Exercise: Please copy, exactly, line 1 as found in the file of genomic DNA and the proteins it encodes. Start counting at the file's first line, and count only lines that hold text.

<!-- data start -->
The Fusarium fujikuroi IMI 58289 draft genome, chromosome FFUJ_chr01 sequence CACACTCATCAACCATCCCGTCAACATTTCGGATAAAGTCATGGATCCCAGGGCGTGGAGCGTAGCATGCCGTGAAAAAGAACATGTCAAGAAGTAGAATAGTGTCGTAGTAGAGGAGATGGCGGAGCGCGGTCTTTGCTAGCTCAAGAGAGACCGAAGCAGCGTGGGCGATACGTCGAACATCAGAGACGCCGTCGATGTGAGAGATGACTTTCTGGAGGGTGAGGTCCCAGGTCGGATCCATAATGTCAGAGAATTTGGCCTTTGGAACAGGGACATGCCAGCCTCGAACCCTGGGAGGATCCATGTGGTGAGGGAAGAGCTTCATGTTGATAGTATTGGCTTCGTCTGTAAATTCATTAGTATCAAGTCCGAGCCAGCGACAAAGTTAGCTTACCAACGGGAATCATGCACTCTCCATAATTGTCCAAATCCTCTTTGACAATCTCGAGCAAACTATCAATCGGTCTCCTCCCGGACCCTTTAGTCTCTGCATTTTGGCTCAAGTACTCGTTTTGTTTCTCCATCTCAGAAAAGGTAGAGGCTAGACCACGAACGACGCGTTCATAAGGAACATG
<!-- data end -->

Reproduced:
The Fusarium fujikuroi IMI 58289 draft genome, chromosome FFUJ_chr01 sequence CACACTCATCAACCATCCCGTCAACATTTCGGATAAAGTCATGGATCCCAGGGCGTGGAGCGTAGCATGCCGTGAAAAAGAACATGTCAAGAAGTAGAATAGTGTCGTAGTAGAGGAGATGGCGGAGCGCGGTCTTTGCTAGCTCAAGAGAGACCGAAGCAGCGTGGGCGATACGTCGAACATCAGAGACGCCGTCGATGTGAGAGATGACTTTCTGGAGGGTGAGGTCCCAGGTCGGATCCATAATGTCAGAGAATTTGGCCTTTGGAACAGGGACATGCCAGCCTCGAACCCTGGGAGGATCCATGTGGTGAGGGAAGAGCTTCATGTTGATAGTATTGGCTTCGTCTGTAAATTCATTAGTATCAAGTCCGAGCCAGCGACAAAGTTAGCTTACCAACGGGAATCATGCACTCTCCATAATTGTCCAAATCCTCTTTGACAATCTCGAGCAAACTATCAATCGGTCTCCTCCCGGACCCTTTAGTCTCTGCATTTTGGCTCAAGTACTCGTTTTGTTTCTCCATCTCAGAAAAGGTAGAGGCTAGACCACGAACGACGCGTTCATAAGGAACATG